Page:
Alphabetarion # The Fountain

Rene Burri, Rhodes, Greece, 1957
Ferdinando Scianna, Italy, Sicily, 1962                                                                                  Robert Doisneau, 1938
Children enjoy a cooling drink from the fountain on Clapham Common, 1937
Fred Stein, Water Fountain, Paris, 1935                                                              Roger Viollet, Paris, 1960
Edwin Levick, Newspaper boys cool off in a New York City park fountain, 1916
Henri Cartier-Bresson, Rome, 1952                                                                    East Berlin, 1956
Katharine Hepburn drinking from fountain with young boy in a scene from the film 'Summertime', 1955
Geraldine Mary Harmsworth Park in Southwark, London, 1939                                                               Henri Cartier-Bresson, Ardèche, Bourg Saint-Andéol, France, 1959

Ferdinando Scianna, Bagheria, Italy, 1961

On directing > Space / Film / Science / People | Michelangelo Antonioni

Cinematographer Gianni Di Venanzo and director Michelangelo Antonioni during filming of Le amiche, 1955

Empty space

“Often to understand, we have to look into emptiness.”

"You know what I would like to do: make a film with actors standing in empty space so that the spectator would have to imagine the background of the characters."

"I mean simply to say that I want my characters to suggest the background in themselves, even when it is not visible. I want them to be so powerfully realized that we cannot imagine them apart from their physical and social context even when we see them in empty space."

"Till now I have never shot a scene without taking account of what stands behind the actors because the relationship between people and their surroundings is of prime importance."

Story of a Love Affair, 1950 / Director: Michelangelo Antonioni and Lucia Bosè


"A film that can be described in words is not really a film."

"A scene has to have a rhythm of its own, a structure of its own."

“What I reject is this refusal to let silence have its place, this need to fill supposed voids.”

"When I am shooting a film I never think of how I want to shoot something; I simply shoot it."

"Normally, however, I try to avoid repetitions of any shot."

"I rarely feel the desire to reread a scene the day before the shooting. Sometimes I arrive at the place where the work is to be done and I do not even know what I am going to shoot. This is the system I prefer: to arrive at the moment when shooting is about to begin, absolutely unprepared, virgin. I often ask to be left alone on the spot for fifteen minutes or half an hour and I let my thoughts wander freely."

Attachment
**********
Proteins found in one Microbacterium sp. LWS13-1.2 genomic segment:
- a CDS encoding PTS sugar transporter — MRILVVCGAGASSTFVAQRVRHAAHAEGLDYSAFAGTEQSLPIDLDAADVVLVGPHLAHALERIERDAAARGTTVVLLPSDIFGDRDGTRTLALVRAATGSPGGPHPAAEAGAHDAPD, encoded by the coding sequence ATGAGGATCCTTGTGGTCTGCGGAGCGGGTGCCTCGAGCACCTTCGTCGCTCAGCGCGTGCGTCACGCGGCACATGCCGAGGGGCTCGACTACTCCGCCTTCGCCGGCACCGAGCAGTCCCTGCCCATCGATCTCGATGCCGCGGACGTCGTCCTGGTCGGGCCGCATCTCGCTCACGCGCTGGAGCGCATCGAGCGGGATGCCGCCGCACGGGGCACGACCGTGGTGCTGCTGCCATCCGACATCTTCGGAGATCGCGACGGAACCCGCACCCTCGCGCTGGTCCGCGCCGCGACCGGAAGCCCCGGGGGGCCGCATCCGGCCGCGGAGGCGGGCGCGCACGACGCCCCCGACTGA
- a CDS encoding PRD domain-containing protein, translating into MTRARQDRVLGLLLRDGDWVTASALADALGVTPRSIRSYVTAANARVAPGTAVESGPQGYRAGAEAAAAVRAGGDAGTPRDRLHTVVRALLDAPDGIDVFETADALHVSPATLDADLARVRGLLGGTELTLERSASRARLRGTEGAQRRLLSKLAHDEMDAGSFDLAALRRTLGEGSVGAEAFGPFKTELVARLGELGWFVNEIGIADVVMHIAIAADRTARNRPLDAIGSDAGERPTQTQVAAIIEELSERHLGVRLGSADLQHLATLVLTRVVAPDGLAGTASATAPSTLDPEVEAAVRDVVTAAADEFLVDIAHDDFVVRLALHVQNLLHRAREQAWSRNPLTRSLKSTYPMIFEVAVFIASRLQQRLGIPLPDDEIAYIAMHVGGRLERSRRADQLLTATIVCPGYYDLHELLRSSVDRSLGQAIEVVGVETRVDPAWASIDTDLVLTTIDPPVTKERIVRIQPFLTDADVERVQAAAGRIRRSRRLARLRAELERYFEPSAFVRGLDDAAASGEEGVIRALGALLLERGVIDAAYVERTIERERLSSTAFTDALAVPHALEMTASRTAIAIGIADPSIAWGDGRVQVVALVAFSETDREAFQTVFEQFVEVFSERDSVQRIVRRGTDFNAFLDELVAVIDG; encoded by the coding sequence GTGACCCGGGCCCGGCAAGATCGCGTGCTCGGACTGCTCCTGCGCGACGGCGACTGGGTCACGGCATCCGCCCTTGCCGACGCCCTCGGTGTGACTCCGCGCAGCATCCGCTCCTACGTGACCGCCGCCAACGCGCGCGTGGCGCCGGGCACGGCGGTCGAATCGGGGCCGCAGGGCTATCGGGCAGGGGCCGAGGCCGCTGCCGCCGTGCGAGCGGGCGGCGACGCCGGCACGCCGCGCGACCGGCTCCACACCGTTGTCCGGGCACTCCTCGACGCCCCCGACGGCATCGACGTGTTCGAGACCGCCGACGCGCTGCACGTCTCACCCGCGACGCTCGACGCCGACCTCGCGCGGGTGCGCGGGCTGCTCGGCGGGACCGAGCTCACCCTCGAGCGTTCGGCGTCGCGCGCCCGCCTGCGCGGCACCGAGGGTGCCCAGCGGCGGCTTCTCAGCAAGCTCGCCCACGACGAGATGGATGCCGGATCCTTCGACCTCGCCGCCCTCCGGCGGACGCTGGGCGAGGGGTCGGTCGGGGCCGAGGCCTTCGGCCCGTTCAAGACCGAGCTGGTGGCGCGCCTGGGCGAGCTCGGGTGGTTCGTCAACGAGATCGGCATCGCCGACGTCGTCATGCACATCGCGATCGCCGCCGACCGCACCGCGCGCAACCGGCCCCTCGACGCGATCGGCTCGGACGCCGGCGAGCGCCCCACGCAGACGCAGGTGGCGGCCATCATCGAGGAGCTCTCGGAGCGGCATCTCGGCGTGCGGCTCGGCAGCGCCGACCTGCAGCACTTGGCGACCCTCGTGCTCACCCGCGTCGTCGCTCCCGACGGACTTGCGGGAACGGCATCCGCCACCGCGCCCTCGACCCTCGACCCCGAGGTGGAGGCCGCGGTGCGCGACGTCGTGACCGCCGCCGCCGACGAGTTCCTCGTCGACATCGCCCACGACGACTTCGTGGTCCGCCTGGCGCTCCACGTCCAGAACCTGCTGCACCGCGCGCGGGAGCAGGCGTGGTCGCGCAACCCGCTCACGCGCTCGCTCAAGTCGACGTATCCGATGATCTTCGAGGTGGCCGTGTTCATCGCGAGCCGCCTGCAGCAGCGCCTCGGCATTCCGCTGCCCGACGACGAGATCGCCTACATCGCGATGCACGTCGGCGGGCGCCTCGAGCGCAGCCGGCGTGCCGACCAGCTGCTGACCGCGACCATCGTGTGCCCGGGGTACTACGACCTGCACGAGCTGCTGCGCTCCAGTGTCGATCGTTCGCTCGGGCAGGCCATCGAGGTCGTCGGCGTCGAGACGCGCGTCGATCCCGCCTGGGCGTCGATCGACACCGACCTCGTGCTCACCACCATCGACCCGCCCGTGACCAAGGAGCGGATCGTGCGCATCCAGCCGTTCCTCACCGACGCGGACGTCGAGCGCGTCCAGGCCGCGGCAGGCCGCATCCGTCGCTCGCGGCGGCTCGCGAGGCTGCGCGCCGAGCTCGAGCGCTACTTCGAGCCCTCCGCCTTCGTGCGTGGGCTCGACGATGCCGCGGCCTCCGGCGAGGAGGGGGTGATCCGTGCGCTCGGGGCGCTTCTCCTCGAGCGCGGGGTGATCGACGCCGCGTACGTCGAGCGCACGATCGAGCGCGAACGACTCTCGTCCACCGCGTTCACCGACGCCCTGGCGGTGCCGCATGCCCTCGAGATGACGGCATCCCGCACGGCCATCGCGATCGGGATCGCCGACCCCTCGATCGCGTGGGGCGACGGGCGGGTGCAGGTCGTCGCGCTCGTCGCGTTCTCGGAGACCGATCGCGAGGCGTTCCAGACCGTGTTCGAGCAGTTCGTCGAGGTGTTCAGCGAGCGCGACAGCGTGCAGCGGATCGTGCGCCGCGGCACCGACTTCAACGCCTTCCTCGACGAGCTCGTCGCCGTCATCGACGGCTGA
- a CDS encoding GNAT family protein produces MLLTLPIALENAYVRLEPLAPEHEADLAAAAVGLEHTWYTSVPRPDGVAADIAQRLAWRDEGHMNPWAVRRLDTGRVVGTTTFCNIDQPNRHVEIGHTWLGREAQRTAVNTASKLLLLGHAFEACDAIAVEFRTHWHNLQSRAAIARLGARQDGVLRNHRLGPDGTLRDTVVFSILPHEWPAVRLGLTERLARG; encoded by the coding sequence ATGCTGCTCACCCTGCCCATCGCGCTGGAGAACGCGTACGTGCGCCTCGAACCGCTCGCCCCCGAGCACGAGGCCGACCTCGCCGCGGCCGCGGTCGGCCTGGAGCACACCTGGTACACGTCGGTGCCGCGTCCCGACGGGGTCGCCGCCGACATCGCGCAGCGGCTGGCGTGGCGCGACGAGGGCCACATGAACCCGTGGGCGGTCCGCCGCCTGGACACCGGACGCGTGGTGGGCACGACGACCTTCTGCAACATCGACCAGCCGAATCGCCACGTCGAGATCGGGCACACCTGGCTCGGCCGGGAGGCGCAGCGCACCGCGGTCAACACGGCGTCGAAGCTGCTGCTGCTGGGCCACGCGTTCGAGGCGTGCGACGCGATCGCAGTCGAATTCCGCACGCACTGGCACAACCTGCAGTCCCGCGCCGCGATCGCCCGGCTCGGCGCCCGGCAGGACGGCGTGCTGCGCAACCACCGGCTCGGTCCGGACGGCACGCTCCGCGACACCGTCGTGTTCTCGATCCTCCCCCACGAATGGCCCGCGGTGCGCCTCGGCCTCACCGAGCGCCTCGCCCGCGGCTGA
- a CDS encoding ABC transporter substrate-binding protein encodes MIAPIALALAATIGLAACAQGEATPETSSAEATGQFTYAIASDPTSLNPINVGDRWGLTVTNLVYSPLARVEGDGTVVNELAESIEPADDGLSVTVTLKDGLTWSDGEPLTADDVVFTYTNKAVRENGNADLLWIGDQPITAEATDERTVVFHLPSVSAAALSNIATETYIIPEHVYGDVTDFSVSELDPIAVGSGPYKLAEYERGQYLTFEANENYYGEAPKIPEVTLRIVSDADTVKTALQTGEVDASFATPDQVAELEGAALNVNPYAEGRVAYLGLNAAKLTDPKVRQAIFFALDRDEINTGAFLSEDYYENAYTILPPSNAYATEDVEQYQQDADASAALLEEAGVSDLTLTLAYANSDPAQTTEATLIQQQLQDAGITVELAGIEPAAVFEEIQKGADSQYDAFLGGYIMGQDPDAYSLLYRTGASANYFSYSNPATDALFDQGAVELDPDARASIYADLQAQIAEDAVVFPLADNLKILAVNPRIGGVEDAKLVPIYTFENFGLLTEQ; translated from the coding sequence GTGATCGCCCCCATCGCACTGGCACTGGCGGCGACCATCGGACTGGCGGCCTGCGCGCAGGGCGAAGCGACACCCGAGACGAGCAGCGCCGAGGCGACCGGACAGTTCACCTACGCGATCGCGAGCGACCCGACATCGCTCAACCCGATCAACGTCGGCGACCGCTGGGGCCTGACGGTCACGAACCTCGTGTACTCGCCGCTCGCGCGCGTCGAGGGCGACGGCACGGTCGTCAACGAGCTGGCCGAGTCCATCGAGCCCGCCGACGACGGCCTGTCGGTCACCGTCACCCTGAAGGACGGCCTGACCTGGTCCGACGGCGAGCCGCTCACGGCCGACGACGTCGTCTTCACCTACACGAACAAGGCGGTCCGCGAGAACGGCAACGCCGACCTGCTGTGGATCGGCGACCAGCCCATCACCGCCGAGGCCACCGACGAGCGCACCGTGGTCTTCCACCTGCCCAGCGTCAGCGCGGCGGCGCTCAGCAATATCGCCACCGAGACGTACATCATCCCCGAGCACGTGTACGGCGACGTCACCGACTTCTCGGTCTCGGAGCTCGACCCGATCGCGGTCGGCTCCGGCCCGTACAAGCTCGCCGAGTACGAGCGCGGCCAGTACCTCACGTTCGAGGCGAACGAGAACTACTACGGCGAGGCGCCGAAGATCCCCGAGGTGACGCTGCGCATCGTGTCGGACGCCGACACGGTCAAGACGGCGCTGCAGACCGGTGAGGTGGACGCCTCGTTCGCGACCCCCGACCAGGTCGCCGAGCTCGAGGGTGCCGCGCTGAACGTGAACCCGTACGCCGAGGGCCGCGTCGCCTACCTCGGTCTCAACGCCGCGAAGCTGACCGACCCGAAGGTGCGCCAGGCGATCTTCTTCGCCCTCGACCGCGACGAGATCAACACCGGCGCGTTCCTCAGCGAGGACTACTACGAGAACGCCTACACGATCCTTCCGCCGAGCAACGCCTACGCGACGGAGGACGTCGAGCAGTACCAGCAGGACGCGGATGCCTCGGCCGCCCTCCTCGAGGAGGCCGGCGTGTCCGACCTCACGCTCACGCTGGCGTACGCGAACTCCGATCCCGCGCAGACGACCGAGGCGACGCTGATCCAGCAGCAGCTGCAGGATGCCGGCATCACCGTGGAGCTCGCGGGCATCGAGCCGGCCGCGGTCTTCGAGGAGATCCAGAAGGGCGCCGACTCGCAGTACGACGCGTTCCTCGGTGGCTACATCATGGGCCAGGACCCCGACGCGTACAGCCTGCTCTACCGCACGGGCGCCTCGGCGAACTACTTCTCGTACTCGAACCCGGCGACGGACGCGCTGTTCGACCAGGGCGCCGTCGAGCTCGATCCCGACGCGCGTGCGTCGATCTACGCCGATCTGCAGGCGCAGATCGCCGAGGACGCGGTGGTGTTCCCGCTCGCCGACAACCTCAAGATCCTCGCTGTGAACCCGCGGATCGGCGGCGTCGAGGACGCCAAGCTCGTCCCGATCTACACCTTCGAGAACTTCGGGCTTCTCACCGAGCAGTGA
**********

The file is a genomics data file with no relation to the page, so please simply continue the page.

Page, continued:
"I may film scenes I had no intention of filming; things suggest themselves on location, and we improvise. I try not to think about it too much. Then, in the cutting room, I take the film and start to put it together, and only then do I begin to get an idea of what it is about."

"When a scene is being shot, it is very difficult to know what one wants it to say, and even if one does know, there is always a difference between what one has in mind and the result on film."

"In Blow-up I used my head instinctively!"

On the set of  Il grido, 1957 / dir. Michelangelo Antonioni 


"I meant exactly what I said: that we are saddled with a culture that hasn't advanced as far as science."

"I don't want what I am saying to sound like a prophecy or anything like an analysis of modern society... these are only feelings I have, and I am the least speculative man on earth."

"Scientific man is already on the moon, and yet we are still living with the moral concepts of Homer."

"I am neither a sociologist nor a politician. All I can do is imagine for myself what the future will be like."

"A man who renounces something is also a man who believes in something."

"Hollywood is like being nowhere and talking to nobody about nothing."